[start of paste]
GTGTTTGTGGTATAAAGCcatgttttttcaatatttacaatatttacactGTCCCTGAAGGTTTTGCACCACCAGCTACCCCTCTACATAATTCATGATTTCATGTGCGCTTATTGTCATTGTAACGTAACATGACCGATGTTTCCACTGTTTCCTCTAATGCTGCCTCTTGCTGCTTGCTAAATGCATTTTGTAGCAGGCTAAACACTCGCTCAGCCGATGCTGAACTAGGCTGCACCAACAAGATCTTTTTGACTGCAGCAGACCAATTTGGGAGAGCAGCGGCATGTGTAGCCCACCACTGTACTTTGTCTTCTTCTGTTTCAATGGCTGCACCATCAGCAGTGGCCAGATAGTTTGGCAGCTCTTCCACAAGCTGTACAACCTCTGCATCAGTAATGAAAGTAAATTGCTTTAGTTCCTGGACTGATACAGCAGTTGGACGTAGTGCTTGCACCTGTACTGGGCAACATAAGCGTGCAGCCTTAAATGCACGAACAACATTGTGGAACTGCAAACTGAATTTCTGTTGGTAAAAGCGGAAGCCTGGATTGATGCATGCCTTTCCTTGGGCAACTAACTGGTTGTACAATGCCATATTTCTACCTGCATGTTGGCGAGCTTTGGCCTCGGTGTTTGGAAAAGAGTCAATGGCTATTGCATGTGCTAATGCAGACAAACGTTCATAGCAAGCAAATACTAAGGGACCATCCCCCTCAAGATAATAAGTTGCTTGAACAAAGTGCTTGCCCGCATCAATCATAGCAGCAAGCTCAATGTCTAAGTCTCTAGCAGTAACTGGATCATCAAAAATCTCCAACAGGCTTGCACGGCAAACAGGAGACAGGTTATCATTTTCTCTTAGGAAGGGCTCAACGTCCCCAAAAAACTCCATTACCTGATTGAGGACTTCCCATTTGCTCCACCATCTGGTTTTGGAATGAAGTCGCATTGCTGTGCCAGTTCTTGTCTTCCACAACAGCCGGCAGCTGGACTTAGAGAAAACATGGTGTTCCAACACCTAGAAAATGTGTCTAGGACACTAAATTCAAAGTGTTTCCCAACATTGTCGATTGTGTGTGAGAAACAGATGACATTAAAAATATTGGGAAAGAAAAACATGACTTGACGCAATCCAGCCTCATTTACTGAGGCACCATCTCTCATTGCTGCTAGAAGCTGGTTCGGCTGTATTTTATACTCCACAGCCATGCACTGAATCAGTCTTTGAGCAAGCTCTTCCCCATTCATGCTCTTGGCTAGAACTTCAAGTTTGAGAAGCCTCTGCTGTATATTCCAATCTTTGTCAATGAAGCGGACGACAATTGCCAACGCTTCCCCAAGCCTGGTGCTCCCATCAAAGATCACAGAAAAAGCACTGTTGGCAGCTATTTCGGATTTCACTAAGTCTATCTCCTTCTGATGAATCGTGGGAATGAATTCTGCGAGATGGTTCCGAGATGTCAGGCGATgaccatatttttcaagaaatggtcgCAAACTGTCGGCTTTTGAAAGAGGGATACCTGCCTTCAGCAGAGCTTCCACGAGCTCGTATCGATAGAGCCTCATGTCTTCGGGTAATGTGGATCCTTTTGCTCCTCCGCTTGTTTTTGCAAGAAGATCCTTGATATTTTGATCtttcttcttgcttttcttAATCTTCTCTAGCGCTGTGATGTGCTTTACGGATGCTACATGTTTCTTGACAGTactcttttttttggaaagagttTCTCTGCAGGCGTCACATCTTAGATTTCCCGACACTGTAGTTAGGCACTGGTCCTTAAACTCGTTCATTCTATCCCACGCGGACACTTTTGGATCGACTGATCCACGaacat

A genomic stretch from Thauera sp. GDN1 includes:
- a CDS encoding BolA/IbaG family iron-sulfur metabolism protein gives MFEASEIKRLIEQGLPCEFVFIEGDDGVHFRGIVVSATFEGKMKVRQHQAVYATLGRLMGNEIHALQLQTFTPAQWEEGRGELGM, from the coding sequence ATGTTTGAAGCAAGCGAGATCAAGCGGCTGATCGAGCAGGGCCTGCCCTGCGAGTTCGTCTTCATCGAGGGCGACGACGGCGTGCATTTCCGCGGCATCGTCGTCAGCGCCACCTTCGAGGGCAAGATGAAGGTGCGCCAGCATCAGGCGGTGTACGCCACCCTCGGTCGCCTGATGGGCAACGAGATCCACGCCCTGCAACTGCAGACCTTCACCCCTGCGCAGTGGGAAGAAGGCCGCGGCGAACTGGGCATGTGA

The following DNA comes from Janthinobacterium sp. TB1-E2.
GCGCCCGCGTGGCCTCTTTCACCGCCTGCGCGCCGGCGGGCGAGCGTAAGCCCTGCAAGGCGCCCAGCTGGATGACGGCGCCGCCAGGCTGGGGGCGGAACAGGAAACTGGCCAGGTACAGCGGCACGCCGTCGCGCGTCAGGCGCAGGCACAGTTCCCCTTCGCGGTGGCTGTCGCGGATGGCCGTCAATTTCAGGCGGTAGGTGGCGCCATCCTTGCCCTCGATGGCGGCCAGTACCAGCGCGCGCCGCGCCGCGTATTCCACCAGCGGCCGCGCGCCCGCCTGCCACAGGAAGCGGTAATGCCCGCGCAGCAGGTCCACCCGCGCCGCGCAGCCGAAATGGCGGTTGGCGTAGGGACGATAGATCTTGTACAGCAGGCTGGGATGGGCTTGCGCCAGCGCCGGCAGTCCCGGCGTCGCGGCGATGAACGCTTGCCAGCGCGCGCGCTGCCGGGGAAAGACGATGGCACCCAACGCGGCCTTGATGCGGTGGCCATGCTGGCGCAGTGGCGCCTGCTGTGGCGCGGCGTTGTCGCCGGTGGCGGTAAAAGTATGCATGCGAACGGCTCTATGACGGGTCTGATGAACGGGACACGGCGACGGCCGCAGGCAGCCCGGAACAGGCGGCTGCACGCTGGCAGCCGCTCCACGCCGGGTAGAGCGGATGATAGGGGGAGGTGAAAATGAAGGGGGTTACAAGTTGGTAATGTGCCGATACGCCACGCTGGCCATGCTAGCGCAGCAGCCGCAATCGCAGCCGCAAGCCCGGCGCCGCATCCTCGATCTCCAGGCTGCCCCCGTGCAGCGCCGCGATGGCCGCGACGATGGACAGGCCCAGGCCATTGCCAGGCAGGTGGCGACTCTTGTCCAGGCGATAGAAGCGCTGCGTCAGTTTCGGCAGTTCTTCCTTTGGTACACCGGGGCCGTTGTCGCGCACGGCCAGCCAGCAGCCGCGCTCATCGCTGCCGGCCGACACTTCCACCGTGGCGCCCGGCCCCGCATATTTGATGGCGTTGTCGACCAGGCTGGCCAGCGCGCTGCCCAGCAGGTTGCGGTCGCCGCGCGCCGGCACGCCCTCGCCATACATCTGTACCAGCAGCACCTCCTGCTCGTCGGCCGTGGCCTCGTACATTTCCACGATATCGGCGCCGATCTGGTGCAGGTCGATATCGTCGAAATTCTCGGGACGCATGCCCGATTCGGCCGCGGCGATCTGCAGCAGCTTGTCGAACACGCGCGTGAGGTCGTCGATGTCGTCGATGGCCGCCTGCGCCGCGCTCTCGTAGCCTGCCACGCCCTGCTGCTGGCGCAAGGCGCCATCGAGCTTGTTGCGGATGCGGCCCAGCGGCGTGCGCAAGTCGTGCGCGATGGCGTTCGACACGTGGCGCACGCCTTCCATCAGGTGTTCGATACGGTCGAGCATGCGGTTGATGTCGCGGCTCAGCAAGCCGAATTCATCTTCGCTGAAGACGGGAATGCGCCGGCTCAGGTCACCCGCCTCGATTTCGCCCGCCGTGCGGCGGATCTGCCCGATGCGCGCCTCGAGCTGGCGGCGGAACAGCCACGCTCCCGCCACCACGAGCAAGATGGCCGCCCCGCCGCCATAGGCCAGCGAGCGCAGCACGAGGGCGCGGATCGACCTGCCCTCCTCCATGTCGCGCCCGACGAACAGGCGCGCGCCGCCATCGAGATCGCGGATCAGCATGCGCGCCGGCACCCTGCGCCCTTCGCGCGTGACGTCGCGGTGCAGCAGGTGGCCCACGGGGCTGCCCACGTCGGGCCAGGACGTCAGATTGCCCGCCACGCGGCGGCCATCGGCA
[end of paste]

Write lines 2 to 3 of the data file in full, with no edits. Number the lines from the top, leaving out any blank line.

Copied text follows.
A genomic stretch from Thauera sp. GDN1 includes:
- a CDS encoding BolA/IbaG family iron-sulfur metabolism protein gives MFEASEIKRLIEQGLPCEFVFIEGDDGVHFRGIVVSATFEGKMKVRQHQAVYATLGRLMGNEIHALQLQTFTPAQWEEGRGELGM, from the coding sequence ATGTTTGAAGCAAGCGAGATCAAGCGGCTGATCGAGCAGGGCCTGCCCTGCGAGTTCGTCTTCATCGAGGGCGACGACGGCGTGCATTTCCGCGGCATCGTCGTCAGCGCCACCTTCGAGGGCAAGATGAAGGTGCGCCAGCATCAGGCGGTGTACGCCACCCTCGGTCGCCTGATGGGCAACGAGATCCACGCCCTGCAACTGCAGACCTTCACCCCTGCGCAGTGGGAAGAAGGCCGCGGCGAACTGGGCATGTGA